I find it so hard to believe it’s been three years since that sunny April afternoon when everything changed so irrevocably. With just a thought, I can be instantly transported back into nightmare: The 911 call as you lay at my feet, doing CPR—a skill I never thought in a million years I would actually use—while the heartbreaking wail of the ambulance echoed up the ridge; even as it raced closer, I knew it was too late.
How my world shifted on its axis that day, how my breath labored in my lungs as if I were drowning, how my heart stuttered as I found myself, between one moment and the next, a widow. Far too young, too soon, too much. Too…everything.
I got through that first year. Somehow. I spent hours, days, months wondering why. Why now, when we were just starting our Grand Adventure in America? Why was I alone on top of a mountain in a strange town when all our friends and family were 6,000 miles away? Why did you leave me?
Eventually, I stopped asking questions that had no answers. You know I’m not a Buddhist for show, I actually embrace the concept of living in the moment, I understand that life is just…what it is. You can’t come back no matter what I wish, and I can’t change the inevitability of death, no matter how cruel or painful. That doesn’t mean I don’t think of you, smile at our life together, talk to you when I hear something, see something that I know you would think was funny or outrageous or annoying. I still cry sometimes, though mostly these days it’s more because of a perfect, happy memory than a mournful sorrow.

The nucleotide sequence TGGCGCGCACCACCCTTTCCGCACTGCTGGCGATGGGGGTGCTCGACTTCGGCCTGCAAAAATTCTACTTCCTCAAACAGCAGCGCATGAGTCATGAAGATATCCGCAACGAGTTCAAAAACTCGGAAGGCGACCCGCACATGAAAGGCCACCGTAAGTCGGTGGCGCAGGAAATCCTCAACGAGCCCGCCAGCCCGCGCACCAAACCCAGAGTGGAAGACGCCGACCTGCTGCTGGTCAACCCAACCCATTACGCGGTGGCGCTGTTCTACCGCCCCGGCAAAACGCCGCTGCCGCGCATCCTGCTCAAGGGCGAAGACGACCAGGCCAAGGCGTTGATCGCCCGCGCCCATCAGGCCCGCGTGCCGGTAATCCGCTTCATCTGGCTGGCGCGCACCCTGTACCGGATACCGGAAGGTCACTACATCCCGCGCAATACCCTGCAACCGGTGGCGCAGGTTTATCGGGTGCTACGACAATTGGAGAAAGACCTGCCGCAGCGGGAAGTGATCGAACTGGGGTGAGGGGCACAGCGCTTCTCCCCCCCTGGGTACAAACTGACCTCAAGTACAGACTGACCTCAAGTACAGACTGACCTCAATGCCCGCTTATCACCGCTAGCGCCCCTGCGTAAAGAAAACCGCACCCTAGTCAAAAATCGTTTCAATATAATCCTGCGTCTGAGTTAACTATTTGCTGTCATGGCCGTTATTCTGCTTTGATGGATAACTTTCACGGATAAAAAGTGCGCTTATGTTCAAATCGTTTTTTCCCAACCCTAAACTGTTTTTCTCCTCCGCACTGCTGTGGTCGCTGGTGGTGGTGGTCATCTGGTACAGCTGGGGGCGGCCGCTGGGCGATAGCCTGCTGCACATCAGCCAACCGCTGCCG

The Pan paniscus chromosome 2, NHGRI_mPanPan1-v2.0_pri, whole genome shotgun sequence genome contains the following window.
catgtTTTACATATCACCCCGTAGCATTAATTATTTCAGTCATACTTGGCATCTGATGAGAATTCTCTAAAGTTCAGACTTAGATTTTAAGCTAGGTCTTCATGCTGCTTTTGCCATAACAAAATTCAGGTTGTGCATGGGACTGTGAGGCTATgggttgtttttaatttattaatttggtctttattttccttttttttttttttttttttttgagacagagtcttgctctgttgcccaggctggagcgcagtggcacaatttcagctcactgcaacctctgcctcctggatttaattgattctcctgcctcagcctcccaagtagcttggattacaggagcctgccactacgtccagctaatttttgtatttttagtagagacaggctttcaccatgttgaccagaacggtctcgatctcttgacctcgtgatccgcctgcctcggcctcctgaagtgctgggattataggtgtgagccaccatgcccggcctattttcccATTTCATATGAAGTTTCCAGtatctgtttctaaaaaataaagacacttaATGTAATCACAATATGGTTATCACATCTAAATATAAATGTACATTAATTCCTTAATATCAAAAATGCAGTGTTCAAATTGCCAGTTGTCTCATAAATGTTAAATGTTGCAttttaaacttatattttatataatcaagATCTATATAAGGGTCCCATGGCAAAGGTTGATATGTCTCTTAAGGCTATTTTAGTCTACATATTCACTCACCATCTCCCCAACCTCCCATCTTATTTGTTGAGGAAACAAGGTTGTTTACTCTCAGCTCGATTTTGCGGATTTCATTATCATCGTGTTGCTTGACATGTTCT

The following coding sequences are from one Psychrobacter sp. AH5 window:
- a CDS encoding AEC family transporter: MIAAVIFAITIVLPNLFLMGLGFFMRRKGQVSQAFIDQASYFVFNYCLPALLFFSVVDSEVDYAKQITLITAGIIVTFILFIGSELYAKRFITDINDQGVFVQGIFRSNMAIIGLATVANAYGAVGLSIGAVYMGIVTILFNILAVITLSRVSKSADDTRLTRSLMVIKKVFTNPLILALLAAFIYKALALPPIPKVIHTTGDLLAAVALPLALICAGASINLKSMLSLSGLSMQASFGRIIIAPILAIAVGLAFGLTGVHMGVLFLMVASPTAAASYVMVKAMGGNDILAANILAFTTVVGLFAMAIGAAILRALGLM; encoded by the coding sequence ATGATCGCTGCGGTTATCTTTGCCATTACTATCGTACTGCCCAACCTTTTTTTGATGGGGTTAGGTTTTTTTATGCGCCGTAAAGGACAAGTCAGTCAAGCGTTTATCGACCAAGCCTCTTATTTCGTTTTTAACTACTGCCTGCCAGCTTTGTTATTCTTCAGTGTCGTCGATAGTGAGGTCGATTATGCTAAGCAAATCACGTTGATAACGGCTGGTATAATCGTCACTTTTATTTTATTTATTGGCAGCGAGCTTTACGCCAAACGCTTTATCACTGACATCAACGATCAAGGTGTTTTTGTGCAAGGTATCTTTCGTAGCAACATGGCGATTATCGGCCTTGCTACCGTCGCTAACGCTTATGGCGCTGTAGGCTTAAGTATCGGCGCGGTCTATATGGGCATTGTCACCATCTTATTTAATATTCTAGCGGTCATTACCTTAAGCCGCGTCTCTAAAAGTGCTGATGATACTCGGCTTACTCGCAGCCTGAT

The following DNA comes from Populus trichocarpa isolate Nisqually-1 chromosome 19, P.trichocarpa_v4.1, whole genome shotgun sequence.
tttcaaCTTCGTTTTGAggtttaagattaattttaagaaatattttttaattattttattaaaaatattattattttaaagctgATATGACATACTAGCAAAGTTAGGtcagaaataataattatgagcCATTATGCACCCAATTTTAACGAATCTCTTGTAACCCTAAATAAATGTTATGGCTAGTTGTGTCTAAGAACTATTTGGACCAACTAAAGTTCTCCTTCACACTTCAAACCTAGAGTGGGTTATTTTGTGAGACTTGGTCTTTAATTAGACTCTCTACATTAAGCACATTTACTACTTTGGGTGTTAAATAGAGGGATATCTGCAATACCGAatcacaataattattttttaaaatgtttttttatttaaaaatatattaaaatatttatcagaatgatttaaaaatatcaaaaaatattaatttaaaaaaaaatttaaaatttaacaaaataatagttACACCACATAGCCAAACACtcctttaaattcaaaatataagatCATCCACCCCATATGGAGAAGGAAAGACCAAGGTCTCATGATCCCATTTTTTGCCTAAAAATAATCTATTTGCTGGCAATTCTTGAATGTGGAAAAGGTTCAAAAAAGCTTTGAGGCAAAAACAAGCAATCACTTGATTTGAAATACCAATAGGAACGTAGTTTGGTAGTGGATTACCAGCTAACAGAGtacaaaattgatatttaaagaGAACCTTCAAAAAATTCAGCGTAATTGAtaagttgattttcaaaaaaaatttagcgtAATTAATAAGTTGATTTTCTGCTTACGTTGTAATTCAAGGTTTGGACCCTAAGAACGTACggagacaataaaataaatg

It’s funny the things I miss. Your laugh, that quirk at the corner of your mouth when you tried to keep a straight face whilst winding me up. I miss your mind. I miss being able to ask you for a particular word I can't remember and you would know it immediately. I even miss your occasional irascible, bossy laird of the manor attitude, our quiet talks, our wonderful road trips. But what I miss the very most, love, are your hugs. You could wrap those arms around me like a shield, protect me from the world, warm my neck with your breath, your kisses. Oh, I miss those full-body, encompassing hugs.
Tonight I will raise a dram of Dalwhinnie—yes, that same bottle of whisky we brought with us from Edinburgh—and I will toast your life, our life, and the fact I’m still standing even without you at my back.
I hope wherever you are, you will know...